In IR35

An expert on the UK’s professional contracting and freelancing workforce has warned that the government intends to extend controversial public sector IR35 reforms to the private sector as early as April next year.

Dave Chaplin, founder and CEO of ContractorCalculator, made his assertion after carefully reading the minutes of the last meeting of the IR35 Forum, which took place on 11 December last year.

Many in the UK’s contracting community had feared that Chancellor Phillip Hammond would announce an extension of the new rules to the private sector in his November budget. However, he chose instead to begin a consultation on how to deal with private sector tax non-compliance.

But according to Mr Chaplin, this is beginning to look like a cynical gesture, as the decision to extend the rules appears already to have been taken before the consultation has even begun.

When he analysed the latest IR35 Forum minutes, he noted a reference in the document to the government’s own estimate that the exchequer will miss out on £1.2bn by 2023 unless tax non-compliance in the private sector is tackled. The document also makes reference to an “immediate need to consider how best to tackle private sector non-compliance with the off-payroll working rules”.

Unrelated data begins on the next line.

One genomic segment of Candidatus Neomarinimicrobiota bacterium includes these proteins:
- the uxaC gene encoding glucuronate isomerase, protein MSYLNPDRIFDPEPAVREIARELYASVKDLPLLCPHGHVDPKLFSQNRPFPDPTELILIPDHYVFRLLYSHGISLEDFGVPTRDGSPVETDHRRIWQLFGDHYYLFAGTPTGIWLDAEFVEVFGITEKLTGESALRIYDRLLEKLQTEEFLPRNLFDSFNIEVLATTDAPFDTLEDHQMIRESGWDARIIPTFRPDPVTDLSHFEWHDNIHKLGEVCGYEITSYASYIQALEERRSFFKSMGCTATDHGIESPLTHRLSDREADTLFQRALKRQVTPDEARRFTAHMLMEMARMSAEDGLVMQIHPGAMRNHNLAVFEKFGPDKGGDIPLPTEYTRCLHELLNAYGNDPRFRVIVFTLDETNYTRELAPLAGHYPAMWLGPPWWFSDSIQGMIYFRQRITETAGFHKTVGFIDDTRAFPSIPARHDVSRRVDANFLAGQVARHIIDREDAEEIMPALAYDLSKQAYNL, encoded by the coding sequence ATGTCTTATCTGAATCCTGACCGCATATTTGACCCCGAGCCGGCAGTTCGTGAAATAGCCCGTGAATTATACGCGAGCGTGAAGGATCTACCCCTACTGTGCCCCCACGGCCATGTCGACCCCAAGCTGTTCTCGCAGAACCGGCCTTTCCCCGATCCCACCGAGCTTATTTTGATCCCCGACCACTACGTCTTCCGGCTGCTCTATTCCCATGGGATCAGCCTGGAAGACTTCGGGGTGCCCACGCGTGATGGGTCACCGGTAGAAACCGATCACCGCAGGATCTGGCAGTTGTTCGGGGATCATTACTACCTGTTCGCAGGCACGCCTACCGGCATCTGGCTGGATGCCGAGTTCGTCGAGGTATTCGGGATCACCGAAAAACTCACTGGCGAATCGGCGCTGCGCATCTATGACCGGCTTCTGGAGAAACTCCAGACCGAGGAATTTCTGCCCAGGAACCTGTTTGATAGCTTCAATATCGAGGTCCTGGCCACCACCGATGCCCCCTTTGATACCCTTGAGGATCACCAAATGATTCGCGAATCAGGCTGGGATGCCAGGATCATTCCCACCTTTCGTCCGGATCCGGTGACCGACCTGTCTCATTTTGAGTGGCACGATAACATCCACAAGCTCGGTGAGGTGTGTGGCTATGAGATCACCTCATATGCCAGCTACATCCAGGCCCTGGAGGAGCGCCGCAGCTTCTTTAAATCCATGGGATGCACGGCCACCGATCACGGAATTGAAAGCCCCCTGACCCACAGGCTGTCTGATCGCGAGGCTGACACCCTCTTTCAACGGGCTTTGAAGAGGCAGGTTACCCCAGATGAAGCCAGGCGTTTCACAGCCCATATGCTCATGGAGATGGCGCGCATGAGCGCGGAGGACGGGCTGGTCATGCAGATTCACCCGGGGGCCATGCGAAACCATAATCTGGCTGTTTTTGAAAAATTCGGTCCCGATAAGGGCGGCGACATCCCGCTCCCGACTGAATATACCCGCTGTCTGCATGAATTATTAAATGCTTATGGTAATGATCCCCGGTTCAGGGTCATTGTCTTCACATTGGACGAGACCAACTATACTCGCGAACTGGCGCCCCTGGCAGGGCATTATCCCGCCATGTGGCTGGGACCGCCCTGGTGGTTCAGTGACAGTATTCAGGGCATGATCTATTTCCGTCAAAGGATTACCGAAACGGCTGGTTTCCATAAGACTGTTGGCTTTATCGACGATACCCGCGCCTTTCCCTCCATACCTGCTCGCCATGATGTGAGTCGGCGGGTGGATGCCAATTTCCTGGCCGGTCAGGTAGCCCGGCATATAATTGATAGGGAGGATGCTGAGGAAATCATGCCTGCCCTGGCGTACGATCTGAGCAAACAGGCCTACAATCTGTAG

Chaplin further explains that an April 2019 rollout in the private sector would be in accord with the government’s new budget timetable. He believes the consultation will be launched very shortly but is clearly sceptical about its true purpose, as it appears to be “nothing more than a formality”.

Even though HMRC concedes in the document that IR35 reforms had in fact fuelled non-compliance within the public sector in some instances, it still maintains that tackling what it calls “an immediate exchequer risk” is its top priority.

He went on: “I would argue that HMRC simply cannot be trusted, claiming to listen while pressing ahead with its plans come what may. HMRC depends on trust. It is central to the ethos of tax collection, which relies on voluntary compliance with the tax code.

“Yet, for an increasing number of freelancers, the integrity of HMRC is in doubt and, with its reputation being damaged, its ability to raise tax becomes threatened and the country subsequently suffers. It’s all about the money with no concern about people’s livelihoods, public services or the future impact on the UK economy.”

Chaplain argues that any attempt to truly evaluate the impact of the public sector reforms when they are less than a year old is premature, while all stakeholders are agreed that the Taylor Review and IR35 should be considered holistically.

HMRC’s failure to acknowledge the correlation he said, was “farcical”.

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